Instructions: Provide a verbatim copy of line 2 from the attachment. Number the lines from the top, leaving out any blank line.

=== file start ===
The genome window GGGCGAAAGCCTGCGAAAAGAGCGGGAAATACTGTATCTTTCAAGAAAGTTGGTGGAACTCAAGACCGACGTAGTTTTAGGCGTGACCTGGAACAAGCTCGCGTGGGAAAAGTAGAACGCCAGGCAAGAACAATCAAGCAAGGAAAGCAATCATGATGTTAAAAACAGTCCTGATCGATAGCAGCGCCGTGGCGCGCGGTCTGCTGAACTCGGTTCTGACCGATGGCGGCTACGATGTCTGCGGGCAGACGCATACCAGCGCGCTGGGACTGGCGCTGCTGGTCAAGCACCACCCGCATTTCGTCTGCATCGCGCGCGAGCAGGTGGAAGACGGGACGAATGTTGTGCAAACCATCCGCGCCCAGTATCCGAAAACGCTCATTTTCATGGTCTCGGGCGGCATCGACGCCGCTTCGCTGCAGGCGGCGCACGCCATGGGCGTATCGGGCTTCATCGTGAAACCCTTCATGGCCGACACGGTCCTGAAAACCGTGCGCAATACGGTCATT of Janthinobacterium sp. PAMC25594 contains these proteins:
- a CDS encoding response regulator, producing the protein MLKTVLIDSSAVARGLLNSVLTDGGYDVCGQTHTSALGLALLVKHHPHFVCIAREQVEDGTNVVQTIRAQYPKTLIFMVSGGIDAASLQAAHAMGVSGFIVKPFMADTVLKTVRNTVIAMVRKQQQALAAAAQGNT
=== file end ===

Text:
- a CDS encoding response regulator, producing the protein MLKTVLIDSSAVARGLLNSVLTDGGYDVCGQTHTSALGLALLVKHHPHFVCIAREQVEDGTNVVQTIRAQYPKTLIFMVSGGIDAASLQAAHAMGVSGFIVKPFMADTVLKTVRNTVIAMVRKQQQALAAAAQGNT